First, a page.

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Caeleb Dressel gives away his swimming medals, keeps bandana

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Caeleb Dressel tossed the stuffed bear into the crowd and handed his victor’s medal to a fan at the recent U.S. Swimming Championships, but the blue and black bandana with cows stayed wrapped tight around his left hand.

“There’s no worldly possession that means more to me than that bandana,” Dressel said earlier this year. “I smell it. I kiss it. I don’t care. I sleep with it next to my head every night.”

Last summer, Dressel won a Michael Phelps-record-tying seven gold medals at the world championships, pushing the then-20-year-old into part of the void left by Phelps’ retirement after the Rio Olympics. Dressel swims at this year’s biggest meet, the Pan Pacific Championships, later this week.

Dressel was handed the bandana last fall, four months after his seven-gold performance.

It belonged to Claire McCool, one of Dressel’s math teachers at Clay High School in Green Cove Springs, Fla., about halfway between Jacksonville and where Dressel matriculated, the University of Florida. McCool died on Nov. 20 at age 62, a little more than two years after being diagnosed with breast cancer.

“Claire had several bandanas she used for working out,” said McCool’s husband of 40 years, Mike. “I gave each of our [three] daughters one. I wanted Caeleb to have something of Claire’s, and I thought that would be appropriate the day of the [memorial] service. I figured there would be a lot of tears shed, and I wanted him to have something of Claire’s.”

Dressel called McCool his “life teacher.”

“They bonded like no other student and teacher at Clay High,” said Dressel’s younger sister, Sherridon, who swims for UF. “You could just tell she really, genuinely cared about each of her students. Not [just] how they did academically — obviously she was a great teacher — she provided support, encouragement in every aspect of life. I think Caeleb really needed that at points in his own life and just having that person to talk to and trust and just share that bond.”

In Dressel’s final high school semester in particular. From December 2013 to May 2014, the nation’s top-ranked swim recruit took a leave from the sport.

“I just needed a little mental break,” Dressel said in a lengthy sitdown in Gainesville in 2015, carefully choosing his words. “I had some demons I was fighting at that point.”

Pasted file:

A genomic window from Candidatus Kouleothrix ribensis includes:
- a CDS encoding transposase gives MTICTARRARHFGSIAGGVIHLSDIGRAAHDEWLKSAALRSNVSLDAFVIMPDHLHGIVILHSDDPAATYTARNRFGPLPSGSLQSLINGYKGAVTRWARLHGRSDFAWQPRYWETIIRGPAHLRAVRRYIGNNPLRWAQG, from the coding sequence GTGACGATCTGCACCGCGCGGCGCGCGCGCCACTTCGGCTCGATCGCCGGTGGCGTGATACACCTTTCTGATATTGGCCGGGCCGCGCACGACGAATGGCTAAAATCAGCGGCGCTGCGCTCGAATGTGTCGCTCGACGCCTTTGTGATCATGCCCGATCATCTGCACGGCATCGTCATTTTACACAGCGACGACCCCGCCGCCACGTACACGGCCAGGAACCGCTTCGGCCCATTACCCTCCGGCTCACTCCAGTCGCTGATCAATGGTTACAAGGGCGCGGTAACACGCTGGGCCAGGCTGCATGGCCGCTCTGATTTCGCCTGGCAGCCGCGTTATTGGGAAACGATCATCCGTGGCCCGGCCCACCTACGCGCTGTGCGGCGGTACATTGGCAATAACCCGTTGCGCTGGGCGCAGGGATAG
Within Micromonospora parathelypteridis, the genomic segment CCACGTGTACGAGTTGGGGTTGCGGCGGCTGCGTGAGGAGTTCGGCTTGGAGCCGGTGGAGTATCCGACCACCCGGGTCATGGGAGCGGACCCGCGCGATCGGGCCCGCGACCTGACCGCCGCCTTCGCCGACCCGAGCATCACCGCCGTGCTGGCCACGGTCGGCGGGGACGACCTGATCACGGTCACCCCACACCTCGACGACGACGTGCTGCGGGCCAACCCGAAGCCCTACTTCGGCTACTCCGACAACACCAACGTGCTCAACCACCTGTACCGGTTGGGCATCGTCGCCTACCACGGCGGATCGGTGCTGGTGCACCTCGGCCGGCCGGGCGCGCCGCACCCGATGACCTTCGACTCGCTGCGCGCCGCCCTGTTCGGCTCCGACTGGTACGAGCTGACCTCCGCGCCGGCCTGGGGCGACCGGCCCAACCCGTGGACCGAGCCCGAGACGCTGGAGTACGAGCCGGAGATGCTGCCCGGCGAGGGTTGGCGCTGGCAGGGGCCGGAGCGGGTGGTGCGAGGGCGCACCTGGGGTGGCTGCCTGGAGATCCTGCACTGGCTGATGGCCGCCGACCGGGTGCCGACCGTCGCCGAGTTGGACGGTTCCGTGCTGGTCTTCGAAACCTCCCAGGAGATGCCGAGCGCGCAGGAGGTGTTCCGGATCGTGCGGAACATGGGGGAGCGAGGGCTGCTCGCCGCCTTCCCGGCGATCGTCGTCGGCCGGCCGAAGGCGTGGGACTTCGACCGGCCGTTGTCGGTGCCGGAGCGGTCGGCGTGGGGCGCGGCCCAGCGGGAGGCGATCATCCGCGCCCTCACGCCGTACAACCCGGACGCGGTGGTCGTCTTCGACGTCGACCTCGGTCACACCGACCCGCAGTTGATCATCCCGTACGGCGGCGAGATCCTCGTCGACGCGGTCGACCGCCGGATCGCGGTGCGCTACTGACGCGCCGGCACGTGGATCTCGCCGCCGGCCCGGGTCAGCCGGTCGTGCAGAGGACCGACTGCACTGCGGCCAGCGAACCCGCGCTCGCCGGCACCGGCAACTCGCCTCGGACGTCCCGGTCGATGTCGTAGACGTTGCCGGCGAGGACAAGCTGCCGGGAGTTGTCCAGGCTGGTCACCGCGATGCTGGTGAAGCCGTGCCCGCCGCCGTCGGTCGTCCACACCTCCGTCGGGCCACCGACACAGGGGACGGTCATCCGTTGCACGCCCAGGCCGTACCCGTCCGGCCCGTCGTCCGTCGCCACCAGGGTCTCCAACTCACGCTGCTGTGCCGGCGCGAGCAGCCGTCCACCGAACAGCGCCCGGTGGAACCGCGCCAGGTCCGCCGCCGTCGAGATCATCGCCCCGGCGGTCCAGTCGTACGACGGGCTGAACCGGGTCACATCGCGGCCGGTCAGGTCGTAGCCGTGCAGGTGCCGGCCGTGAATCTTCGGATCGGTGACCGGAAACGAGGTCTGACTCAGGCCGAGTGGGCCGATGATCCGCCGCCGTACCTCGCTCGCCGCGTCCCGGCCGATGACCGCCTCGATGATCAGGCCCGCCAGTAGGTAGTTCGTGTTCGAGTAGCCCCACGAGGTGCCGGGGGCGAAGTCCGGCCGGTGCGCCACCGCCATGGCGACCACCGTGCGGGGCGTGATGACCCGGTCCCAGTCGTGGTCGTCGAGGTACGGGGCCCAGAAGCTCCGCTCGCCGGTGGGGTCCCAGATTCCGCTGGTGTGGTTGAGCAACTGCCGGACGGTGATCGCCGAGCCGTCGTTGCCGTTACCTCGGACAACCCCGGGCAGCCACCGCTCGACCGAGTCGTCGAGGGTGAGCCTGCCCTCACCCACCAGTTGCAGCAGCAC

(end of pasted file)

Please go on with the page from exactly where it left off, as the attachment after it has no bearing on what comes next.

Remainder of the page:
He confided in McCool.

“To know that he trusts me with secrets and the way he felt,” she said, according to WUFT TV in Gainesville in 2016. “It’s just something that is so special to me and is almost sacred.”

McCool was diagnosed with breast cancer in 2015, prompting a public display from the at times guarded swimmer in his sophomore season at Florida. McCool continued to teach in between chemotherapy sessions.

At the time Dressel was known for putting Bible verses on his cheeks at meets. For the February 2016 SEC Championships, Dressel replaced Isaiah 40:31 and wrote “McCool” on his right cheek. He drew a pink ribbon on the left. He broke his first American record in the 50-yard freestyle.

Dressel went on to make the Rio Olympic team four months later.

At 19 years old, Dressel had arguably the most pressure-packed duty of the Olympic swimming competition, leading off the U.S. quartet in the storied 4x100m freestyle relay. He lowered his 100m free personal best by .13 on his leg, sending the Americans off to an eventual gold medal over the rival French.

McCool, who was too ill to attend the Olympic Trials, watched from Florida.

“Just like any mother, she just thought the world of Caeleb and was excited every time he swam,” her husband said.

Dressel and his family visited McCool often in late 2017. In her last days at her house. Then while she was under hospice care.

“I saw her on her deathbed,” Dressel said earlier this year. “She was still the strongest woman I’ve ever seen.”

The bandana became a story at the NCAA Championships in March. Dressel walks onto the pool deck, holding it between his lips. He clutches it as he prays before mounting the starting block.

Then he lowered his American record in the 50- and 100-yard freestyles and the 100-yard butterfly in his last college meet before signing with Speedo.

“She’s with me every race, and she will be until I finish my career,” Dressel said. “You can get used to the cow bandana for a while.”

One can imagine Dressel’s alarm, then, when he lost the bandana after his last race at nationals two weeks ago.

Dressel, who had deleted social media apps from his phone for the meet, reloaded Twitter and posted at 11:01 p.m., “I can’t find my bandana, has anybody seen it? I may have left it at the pool,” tagging USA Swimming and the two biggest swimming media outlets, Swimming World and Swimswam.com.

Dressel tweeted an update 14 minutes later. “I found it, it was with my caps,” with a hugging face emoji. The averted crisis came as news to Mike McCool, who was told about it this week.